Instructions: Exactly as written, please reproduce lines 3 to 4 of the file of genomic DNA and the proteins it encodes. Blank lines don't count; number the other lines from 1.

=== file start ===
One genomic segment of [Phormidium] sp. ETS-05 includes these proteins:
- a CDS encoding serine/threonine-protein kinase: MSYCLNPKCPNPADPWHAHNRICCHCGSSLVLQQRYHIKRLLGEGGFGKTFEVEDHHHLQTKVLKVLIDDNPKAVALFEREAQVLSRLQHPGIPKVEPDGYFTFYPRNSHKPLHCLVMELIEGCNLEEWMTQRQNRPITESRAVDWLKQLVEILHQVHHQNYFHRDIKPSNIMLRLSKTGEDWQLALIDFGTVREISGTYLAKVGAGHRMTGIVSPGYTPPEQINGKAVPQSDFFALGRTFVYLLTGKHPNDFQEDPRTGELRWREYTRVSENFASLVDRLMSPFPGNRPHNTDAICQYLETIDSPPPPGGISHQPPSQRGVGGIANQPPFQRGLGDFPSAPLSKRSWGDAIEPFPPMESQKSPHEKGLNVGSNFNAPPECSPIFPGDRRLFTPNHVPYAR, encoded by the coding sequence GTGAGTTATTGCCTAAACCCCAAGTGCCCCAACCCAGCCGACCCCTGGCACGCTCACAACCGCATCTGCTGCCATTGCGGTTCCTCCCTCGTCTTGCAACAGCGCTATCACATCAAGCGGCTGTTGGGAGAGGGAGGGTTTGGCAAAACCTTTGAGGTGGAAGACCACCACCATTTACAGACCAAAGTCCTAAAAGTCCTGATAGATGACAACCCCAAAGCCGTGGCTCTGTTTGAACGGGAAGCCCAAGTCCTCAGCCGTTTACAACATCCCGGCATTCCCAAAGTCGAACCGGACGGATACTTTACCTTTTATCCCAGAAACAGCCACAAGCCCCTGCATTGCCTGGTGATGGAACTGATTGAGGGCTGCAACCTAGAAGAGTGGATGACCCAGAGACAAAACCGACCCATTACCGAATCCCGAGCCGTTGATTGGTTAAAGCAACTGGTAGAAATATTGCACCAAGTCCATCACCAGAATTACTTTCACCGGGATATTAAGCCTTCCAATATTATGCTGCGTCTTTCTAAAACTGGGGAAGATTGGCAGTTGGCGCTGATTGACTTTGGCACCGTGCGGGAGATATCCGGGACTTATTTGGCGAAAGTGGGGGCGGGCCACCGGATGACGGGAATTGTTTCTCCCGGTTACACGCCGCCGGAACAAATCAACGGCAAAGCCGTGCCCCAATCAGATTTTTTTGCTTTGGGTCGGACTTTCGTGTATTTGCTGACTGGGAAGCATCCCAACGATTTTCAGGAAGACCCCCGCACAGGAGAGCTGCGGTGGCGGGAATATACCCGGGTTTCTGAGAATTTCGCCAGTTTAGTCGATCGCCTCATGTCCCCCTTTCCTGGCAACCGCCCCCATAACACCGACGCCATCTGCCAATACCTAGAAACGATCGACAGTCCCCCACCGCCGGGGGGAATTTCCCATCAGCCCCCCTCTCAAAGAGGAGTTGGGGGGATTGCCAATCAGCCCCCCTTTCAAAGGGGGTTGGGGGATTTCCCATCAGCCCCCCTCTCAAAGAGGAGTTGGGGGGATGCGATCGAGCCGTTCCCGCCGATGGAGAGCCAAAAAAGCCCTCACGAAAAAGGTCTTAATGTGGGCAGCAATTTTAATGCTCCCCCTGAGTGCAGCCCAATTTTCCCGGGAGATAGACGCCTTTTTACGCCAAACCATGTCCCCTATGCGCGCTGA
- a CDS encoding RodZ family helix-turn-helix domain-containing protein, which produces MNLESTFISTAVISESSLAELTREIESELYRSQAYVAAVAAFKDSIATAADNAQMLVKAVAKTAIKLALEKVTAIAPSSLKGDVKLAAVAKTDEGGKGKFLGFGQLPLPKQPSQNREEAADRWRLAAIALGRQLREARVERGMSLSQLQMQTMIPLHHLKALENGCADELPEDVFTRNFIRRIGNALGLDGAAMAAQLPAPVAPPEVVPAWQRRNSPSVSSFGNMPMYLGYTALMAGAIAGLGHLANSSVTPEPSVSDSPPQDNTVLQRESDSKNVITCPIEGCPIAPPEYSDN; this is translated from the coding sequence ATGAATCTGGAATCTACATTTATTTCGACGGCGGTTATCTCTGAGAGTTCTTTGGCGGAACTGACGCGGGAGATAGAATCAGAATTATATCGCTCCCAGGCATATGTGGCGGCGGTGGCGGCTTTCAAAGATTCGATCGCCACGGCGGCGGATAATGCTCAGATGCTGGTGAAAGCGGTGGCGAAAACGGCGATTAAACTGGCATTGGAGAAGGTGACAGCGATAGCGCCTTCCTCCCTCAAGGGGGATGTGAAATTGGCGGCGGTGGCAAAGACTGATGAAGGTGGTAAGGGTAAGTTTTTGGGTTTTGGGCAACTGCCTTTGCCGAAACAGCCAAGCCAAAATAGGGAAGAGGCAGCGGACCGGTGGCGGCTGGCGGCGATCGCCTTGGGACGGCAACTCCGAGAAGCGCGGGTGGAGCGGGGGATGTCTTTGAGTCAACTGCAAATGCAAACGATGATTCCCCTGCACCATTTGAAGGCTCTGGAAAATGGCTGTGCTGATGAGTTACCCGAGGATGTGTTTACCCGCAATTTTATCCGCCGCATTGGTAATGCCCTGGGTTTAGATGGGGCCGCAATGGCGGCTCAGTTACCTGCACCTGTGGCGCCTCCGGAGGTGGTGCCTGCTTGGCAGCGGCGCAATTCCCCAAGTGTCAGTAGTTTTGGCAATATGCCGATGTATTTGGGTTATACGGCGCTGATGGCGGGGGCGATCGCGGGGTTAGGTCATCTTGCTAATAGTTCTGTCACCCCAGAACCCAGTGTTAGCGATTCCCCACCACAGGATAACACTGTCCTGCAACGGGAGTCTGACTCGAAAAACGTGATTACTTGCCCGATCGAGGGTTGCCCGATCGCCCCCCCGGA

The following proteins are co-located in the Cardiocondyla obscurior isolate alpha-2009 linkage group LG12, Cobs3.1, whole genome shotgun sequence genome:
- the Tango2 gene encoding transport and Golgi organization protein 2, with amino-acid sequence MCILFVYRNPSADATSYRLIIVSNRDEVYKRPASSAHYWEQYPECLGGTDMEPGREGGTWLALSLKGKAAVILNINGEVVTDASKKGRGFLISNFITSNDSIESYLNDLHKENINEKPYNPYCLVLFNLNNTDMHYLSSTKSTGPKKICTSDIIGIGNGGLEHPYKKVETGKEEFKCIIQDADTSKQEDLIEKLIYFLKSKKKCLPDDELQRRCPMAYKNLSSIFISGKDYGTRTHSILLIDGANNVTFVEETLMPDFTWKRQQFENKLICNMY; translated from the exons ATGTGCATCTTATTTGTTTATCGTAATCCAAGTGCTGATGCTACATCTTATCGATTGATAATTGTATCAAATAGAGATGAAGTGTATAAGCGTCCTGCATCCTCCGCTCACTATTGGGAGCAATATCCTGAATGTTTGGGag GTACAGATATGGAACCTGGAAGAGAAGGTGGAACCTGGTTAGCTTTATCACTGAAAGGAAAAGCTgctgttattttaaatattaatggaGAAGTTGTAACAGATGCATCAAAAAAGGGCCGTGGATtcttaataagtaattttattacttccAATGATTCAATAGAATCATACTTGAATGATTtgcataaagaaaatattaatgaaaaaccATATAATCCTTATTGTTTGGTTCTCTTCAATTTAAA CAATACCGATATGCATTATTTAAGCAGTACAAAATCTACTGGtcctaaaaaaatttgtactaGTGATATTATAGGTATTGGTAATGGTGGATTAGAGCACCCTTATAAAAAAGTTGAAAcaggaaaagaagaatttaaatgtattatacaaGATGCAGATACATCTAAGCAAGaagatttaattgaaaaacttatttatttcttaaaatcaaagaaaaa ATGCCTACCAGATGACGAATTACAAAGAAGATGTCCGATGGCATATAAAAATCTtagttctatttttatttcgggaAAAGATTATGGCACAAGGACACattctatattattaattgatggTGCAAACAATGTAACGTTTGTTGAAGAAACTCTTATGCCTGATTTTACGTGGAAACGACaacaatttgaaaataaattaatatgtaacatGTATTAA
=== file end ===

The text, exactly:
- a CDS encoding RodZ family helix-turn-helix domain-containing protein, which produces MNLESTFISTAVISESSLAELTREIESELYRSQAYVAAVAAFKDSIATAADNAQMLVKAVAKTAIKLALEKVTAIAPSSLKGDVKLAAVAKTDEGGKGKFLGFGQLPLPKQPSQNREEAADRWRLAAIALGRQLREARVERGMSLSQLQMQTMIPLHHLKALENGCADELPEDVFTRNFIRRIGNALGLDGAAMAAQLPAPVAPPEVVPAWQRRNSPSVSSFGNMPMYLGYTALMAGAIAGLGHLANSSVTPEPSVSDSPPQDNTVLQRESDSKNVITCPIEGCPIAPPEYSDN; this is translated from the coding sequence ATGAATCTGGAATCTACATTTATTTCGACGGCGGTTATCTCTGAGAGTTCTTTGGCGGAACTGACGCGGGAGATAGAATCAGAATTATATCGCTCCCAGGCATATGTGGCGGCGGTGGCGGCTTTCAAAGATTCGATCGCCACGGCGGCGGATAATGCTCAGATGCTGGTGAAAGCGGTGGCGAAAACGGCGATTAAACTGGCATTGGAGAAGGTGACAGCGATAGCGCCTTCCTCCCTCAAGGGGGATGTGAAATTGGCGGCGGTGGCAAAGACTGATGAAGGTGGTAAGGGTAAGTTTTTGGGTTTTGGGCAACTGCCTTTGCCGAAACAGCCAAGCCAAAATAGGGAAGAGGCAGCGGACCGGTGGCGGCTGGCGGCGATCGCCTTGGGACGGCAACTCCGAGAAGCGCGGGTGGAGCGGGGGATGTCTTTGAGTCAACTGCAAATGCAAACGATGATTCCCCTGCACCATTTGAAGGCTCTGGAAAATGGCTGTGCTGATGAGTTACCCGAGGATGTGTTTACCCGCAATTTTATCCGCCGCATTGGTAATGCCCTGGGTTTAGATGGGGCCGCAATGGCGGCTCAGTTACCTGCACCTGTGGCGCCTCCGGAGGTGGTGCCTGCTTGGCAGCGGCGCAATTCCCCAAGTGTCAGTAGTTTTGGCAATATGCCGATGTATTTGGGTTATACGGCGCTGATGGCGGGGGCGATCGCGGGGTTAGGTCATCTTGCTAATAGTTCTGTCACCCCAGAACCCAGTGTTAGCGATTCCCCACCACAGGATAACACTGTCCTGCAACGGGAGTCTGACTCGAAAAACGTGATTACTTGCCCGATCGAGGGTTGCCCGATCGCCCCCCCGGA

The following proteins are co-located in the Cardiocondyla obscurior isolate alpha-2009 linkage group LG12, Cobs3.1, whole genome shotgun sequence genome: